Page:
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Individual Highlight

Patterns and Probabilities of Spread Highlight Hot Spots in Asian Longhorned Beetle Infestations

Photo of Reconstructed pattern of spread in Worcester. USDA Forest ServiceReconstructed pattern of spread in Worcester. USDA Forest ServiceSnapshot : A Forest Service scientist in collaboration with the Animal Plant Health Inspection Service is accelerating the fight against the Asian longhorned beetle by identifying infestation hot-spots.

Principal Investigators(s) :
Trotter, III, R. Talbot 
Research Station : Northern Research Station (NRS)
Year : 2015
Highlight ID : 861

Summary

The Asian longhorned beetle (ALB) threatens the stability and sustainability of maples, willows, and 13 other genera of trees in North America and Europe. In the United States, the ALB established itself in five locations; three are urban, with two already eradicated. Unfortunately, the two remaining infestations (Massachusetts and Ohio) are well established in forested areas which grade from urban to rural, placing the beetle in an excellent position to threaten large tracts of eastern forests. Eradication programs depend on surveying individual trees in the regulated areas. To date, about 3 million trees have been surveyed, and 50,000 infested trees have been identified and removed from regulated areas totaling more than 300 square miles, representing a substantial and expensive undertaking. Working with data collected by the USDA Animal Plant Health Inspection Service during the eradication process, Forest Service researchers and their APHIS collaborators have identified patterns and probabilities of spread among trees in the infested areas and have developed tools to estimate the probability of beetle presence for each hectare (2.47 acres) within managed areas. This information is provided to land managers to help optimize efforts to eradicate ALB by pointing to potential infestation hot spots.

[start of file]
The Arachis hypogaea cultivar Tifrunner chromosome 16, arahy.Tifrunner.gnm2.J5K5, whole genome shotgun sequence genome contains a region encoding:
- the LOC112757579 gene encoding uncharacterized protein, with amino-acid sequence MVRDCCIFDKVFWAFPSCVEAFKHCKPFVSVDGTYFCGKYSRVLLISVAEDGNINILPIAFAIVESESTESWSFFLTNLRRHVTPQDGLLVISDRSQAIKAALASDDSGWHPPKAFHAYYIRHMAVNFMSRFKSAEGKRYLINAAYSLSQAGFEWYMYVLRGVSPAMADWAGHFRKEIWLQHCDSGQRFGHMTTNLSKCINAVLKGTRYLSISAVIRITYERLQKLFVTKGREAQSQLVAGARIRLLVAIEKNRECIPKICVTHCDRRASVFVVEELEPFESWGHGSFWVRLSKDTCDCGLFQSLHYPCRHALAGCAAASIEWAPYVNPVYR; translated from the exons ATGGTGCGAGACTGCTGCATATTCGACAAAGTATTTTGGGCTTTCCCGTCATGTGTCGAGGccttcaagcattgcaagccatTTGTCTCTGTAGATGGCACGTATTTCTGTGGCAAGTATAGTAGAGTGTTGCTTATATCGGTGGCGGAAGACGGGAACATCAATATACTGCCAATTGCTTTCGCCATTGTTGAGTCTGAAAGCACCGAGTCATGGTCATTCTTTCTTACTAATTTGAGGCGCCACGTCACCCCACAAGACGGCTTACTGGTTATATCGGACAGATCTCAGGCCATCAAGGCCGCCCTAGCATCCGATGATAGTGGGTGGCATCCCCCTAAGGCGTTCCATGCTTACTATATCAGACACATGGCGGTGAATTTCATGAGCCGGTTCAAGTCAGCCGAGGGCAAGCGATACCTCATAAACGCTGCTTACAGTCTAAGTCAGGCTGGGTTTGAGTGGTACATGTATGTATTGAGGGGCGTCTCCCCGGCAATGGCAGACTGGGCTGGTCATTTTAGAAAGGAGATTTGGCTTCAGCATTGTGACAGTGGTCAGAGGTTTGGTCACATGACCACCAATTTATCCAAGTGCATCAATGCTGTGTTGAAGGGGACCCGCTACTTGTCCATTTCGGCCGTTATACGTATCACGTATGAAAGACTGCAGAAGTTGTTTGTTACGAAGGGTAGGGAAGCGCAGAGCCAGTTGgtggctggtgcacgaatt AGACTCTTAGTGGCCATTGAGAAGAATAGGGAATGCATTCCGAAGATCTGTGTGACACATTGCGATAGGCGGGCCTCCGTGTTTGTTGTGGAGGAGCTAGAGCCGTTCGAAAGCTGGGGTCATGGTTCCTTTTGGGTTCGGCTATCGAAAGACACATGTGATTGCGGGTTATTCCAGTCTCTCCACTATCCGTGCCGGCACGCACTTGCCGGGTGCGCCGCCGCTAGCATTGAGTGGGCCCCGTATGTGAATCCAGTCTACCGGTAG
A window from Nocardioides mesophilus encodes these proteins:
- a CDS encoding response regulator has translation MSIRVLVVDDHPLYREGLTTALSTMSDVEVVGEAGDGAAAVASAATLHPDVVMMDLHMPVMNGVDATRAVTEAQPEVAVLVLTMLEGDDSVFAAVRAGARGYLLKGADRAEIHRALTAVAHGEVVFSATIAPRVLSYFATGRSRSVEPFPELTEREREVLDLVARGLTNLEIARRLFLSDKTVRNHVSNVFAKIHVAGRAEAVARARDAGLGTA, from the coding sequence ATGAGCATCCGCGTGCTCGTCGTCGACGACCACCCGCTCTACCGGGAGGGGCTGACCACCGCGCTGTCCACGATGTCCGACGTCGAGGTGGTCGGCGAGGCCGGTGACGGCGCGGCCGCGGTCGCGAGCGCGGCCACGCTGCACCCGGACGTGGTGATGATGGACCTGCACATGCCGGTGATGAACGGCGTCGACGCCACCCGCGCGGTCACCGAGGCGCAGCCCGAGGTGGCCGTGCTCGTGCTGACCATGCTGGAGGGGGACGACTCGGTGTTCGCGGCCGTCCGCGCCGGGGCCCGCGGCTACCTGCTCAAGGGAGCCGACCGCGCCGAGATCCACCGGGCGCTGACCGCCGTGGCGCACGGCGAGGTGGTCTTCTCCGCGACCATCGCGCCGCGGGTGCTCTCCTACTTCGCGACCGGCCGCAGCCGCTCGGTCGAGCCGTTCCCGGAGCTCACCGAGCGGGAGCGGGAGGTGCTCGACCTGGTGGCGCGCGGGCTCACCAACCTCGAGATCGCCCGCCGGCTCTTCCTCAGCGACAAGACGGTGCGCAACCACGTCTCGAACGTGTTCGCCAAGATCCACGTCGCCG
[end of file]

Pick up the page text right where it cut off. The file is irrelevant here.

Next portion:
Forest Service Partners

External Partners

  • USDA Animal Plant Health Inspection Service